Cecchini’s Injury Cost Him More Than The Season
With Jeff McNeil hitting .300/.417/.500 in his first 14 games in the Major Leagues, Mickey Callaway said of evaluating the second baseman, “Is this guy going to be a kid we might not have to go find a second baseman over the winter? That’s where we’re at right now.” Seeing how McNeil was coming off three straight injury riddled seasons and how the team made every excuse to keep him in the minors this season, McNeil’s even being considered for the 2019 second base job is quite startling.
It’s all the more startling when you consider if things had been different, McNeil may never have received this opportunity.
Coming off a terrible 2017 season, former first round draft pick Gavin Cecchini set out to rededicate himself and to improve himself in each and every aspect of his game. Overall, the goal was for the Mets to give him more than just a cup of coffee in the majors. The next time, he wanted to stick.
As Cecchini noted in an interview with Abbey Mastracco of nj.com, he sought out to improve every aspect of his game. This meant doing work with Mets hitting coach Pat Roessler to not only change his stance and bat angle, but he would begin studying video. Cecchini also spent time improving his physique, and he began talking about trying to steal more bases. Really, he was turning over every stone to become a better baseball player. Cecchini would describe the result of those efforts:
It feels so strong, like the ball is just exploding off my bat. I never felt the type of pop and power that I have no before. Yeah, I’ve gotten stronger, I gained 15 pounds, but still, the ball is just, I can really tell that my body is always in a good position to hit and the ball is just exploding off my bat.
His efforts paid immediate dividends with him getting noticed during Spring Training, but given the Mets infield depth already set, he would begin the season in Triple-A. With his Spring, and the health issues on the Mets roster, Cecchini looked to be on the verge of getting a shot at a call-up in the event his new and improved approach translated to regular season success.
Through 30 games, Cecchini was hitting .294/.342/.468 with 11 doubles, a triple, two homers, and nine RBI. His .174 ISO was the best of his minor league career. While stats can admittedly be inflated in the Pacific Coast League, his 110 wRC+ indicates he was an above average hitter for the league.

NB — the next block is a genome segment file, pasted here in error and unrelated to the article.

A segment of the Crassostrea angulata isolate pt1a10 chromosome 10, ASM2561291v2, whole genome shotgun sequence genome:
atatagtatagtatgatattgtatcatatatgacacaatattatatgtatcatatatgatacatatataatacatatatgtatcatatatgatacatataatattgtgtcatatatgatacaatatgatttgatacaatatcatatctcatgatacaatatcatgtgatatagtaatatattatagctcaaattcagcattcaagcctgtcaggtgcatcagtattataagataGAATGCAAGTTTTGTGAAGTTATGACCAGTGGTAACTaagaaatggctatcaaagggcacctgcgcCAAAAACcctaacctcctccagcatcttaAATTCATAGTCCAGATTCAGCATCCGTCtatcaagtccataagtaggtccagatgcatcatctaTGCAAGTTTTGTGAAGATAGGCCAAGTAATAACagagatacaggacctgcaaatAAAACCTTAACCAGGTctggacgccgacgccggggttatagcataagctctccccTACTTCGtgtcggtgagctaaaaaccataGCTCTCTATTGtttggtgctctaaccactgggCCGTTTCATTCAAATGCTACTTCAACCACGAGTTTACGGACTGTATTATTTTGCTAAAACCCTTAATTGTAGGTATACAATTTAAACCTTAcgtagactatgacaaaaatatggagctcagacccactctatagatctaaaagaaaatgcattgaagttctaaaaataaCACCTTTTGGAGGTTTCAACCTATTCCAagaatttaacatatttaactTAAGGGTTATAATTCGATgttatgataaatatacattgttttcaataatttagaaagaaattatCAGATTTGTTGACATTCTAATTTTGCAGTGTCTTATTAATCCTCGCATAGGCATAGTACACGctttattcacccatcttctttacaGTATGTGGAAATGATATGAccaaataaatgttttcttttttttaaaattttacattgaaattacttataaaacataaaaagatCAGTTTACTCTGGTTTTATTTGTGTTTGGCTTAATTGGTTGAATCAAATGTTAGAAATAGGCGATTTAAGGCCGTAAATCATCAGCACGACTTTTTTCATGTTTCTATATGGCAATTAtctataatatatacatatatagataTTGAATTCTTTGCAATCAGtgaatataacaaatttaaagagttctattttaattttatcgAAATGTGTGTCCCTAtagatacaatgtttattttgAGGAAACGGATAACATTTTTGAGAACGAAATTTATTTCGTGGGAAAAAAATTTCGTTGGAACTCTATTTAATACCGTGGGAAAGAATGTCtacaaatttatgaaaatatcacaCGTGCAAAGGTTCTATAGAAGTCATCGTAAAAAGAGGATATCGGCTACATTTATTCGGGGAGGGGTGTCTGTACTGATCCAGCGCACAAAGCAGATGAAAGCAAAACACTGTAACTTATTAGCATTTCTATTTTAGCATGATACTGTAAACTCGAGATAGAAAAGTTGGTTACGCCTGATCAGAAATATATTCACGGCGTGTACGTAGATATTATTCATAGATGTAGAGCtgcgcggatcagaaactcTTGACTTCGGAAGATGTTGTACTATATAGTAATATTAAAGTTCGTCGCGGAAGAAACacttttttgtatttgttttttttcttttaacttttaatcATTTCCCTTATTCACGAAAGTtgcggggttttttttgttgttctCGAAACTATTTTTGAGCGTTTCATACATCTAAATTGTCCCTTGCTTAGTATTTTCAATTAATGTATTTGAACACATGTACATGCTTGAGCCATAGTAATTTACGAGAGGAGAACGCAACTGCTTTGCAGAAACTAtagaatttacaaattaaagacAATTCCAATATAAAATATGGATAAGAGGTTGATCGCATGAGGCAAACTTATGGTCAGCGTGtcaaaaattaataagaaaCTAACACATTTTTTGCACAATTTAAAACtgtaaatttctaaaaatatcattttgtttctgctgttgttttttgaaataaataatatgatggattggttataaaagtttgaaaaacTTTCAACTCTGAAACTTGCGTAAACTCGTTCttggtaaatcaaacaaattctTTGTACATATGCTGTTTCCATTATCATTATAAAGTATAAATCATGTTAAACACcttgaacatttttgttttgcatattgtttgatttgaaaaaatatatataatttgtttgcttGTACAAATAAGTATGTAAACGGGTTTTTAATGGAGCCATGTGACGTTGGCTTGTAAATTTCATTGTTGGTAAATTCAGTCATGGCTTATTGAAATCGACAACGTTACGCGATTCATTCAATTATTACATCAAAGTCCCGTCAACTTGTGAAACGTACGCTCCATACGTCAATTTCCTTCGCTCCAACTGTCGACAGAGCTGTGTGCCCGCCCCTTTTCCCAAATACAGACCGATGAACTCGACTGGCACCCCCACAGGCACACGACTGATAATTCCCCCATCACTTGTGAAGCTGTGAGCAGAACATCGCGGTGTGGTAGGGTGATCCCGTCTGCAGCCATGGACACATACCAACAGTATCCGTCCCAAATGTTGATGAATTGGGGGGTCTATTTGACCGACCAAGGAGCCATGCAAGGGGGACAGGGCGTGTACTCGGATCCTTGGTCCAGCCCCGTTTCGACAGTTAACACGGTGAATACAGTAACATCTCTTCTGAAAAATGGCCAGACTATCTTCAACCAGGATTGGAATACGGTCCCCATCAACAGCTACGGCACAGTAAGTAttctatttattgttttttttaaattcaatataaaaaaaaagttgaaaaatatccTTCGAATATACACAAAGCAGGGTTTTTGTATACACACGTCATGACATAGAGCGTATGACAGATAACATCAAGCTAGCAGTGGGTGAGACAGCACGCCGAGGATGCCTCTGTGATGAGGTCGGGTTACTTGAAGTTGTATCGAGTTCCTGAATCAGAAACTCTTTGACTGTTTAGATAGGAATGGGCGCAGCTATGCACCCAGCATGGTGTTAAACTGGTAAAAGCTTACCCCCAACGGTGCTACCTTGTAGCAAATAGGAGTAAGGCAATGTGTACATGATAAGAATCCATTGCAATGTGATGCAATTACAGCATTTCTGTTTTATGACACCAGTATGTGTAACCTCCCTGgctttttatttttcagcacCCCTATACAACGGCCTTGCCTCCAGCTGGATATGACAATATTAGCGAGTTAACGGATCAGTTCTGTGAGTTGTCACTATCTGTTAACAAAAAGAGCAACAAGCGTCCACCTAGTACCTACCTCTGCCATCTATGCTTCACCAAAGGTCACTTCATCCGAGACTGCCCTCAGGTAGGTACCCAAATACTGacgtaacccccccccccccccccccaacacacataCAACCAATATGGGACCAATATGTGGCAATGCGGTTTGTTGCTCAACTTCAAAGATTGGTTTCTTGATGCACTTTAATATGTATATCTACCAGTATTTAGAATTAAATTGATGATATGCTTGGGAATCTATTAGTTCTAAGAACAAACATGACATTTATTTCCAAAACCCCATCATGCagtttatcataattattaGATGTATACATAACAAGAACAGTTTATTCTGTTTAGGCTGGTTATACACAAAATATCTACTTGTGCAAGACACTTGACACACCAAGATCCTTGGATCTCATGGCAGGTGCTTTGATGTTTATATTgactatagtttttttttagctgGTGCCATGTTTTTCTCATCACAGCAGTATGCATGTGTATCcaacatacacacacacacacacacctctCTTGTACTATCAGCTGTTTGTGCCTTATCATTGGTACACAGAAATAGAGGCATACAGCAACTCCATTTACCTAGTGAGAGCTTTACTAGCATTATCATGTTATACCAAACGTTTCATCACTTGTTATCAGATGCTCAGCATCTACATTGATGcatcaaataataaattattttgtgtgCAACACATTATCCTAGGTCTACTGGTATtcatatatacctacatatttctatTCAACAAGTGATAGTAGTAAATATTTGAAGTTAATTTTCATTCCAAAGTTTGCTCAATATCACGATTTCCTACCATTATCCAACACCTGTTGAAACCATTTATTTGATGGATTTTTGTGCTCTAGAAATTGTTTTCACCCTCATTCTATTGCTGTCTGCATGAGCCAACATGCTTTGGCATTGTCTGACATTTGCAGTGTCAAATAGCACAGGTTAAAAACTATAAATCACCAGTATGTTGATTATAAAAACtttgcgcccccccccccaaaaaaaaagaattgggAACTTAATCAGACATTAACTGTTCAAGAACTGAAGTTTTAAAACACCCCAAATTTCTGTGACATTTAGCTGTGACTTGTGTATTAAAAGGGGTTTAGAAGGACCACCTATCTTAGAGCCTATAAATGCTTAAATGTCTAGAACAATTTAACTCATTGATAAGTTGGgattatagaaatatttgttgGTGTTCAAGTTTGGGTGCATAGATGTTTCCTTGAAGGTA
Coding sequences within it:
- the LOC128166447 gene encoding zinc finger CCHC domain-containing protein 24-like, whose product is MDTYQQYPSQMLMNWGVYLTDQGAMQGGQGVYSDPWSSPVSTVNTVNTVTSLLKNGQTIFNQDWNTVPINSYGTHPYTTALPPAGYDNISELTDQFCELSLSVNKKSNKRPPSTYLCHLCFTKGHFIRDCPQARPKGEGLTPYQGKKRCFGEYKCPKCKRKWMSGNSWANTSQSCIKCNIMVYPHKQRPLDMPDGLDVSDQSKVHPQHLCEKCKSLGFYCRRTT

All told, Cecchini was doing everything he needed to do to earn another call-up. All he needed was a chance.
Ironically, while he was waiting for a member of the Major League roster to get injured for him to get a chance, it would be Cecchini who would be the one to get injured.
On May 9, Cecchini would foul a ball off his foot, fall to the ground, and he would need assistance to get off of the field. Initially, he sat out some games while he did some work on the side. The hope he would have a quick return quickly faded as Cecchini was sent to New York to have his foot evaluated by a specialist, who fitted him with the dreaded walking boot.
While the walking boot has been removed, Cecchini remains unable to resume baseball activities. Last month, Las Vegas manager Tony DeFrancesco indicated Cecchini is feeling a tear in his foot.
Ultimately, this likely means Cecchini is done for the year. After that is anyone’s guess.
While Cecchini has been unable to play, the Mets have seen Todd Frazier make multiple trips to the disabled list. Asdrubal Cabrera was traded to the Phillies. Amed Rosario has struggled leading the team to sit him multiple days a week. Long story short, the opportunities for Cecchini to prove himself would have been present.
Instead, those chances went to Luis Guillorme and McNeil. As noted by Callaway, McNeil has at least played well enough to merit consideration for being the Mets 2019 second baseman. Where Cecchini will be at that point is anyone’s guess.